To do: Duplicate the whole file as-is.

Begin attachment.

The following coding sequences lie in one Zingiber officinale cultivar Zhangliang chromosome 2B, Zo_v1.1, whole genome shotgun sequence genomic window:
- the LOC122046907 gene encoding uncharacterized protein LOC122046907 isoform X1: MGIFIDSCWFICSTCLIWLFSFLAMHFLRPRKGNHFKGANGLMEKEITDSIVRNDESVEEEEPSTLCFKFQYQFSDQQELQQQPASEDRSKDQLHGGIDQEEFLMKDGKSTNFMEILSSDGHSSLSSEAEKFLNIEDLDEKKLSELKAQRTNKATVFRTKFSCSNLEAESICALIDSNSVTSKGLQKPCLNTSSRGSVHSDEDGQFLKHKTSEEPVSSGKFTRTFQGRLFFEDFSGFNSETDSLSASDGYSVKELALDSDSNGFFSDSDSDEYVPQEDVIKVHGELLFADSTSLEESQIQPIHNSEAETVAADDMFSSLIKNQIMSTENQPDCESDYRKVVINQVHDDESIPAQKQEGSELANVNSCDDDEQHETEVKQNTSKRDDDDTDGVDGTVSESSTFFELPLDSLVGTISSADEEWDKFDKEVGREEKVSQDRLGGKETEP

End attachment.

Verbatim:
The following coding sequences lie in one Zingiber officinale cultivar Zhangliang chromosome 2B, Zo_v1.1, whole genome shotgun sequence genomic window:
- the LOC122046907 gene encoding uncharacterized protein LOC122046907 isoform X1: MGIFIDSCWFICSTCLIWLFSFLAMHFLRPRKGNHFKGANGLMEKEITDSIVRNDESVEEEEPSTLCFKFQYQFSDQQELQQQPASEDRSKDQLHGGIDQEEFLMKDGKSTNFMEILSSDGHSSLSSEAEKFLNIEDLDEKKLSELKAQRTNKATVFRTKFSCSNLEAESICALIDSNSVTSKGLQKPCLNTSSRGSVHSDEDGQFLKHKTSEEPVSSGKFTRTFQGRLFFEDFSGFNSETDSLSASDGYSVKELALDSDSNGFFSDSDSDEYVPQEDVIKVHGELLFADSTSLEESQIQPIHNSEAETVAADDMFSSLIKNQIMSTENQPDCESDYRKVVINQVHDDESIPAQKQEGSELANVNSCDDDEQHETEVKQNTSKRDDDDTDGVDGTVSESSTFFELPLDSLVGTISSADEEWDKFDKEVGREEKVSQDRLGGKETEP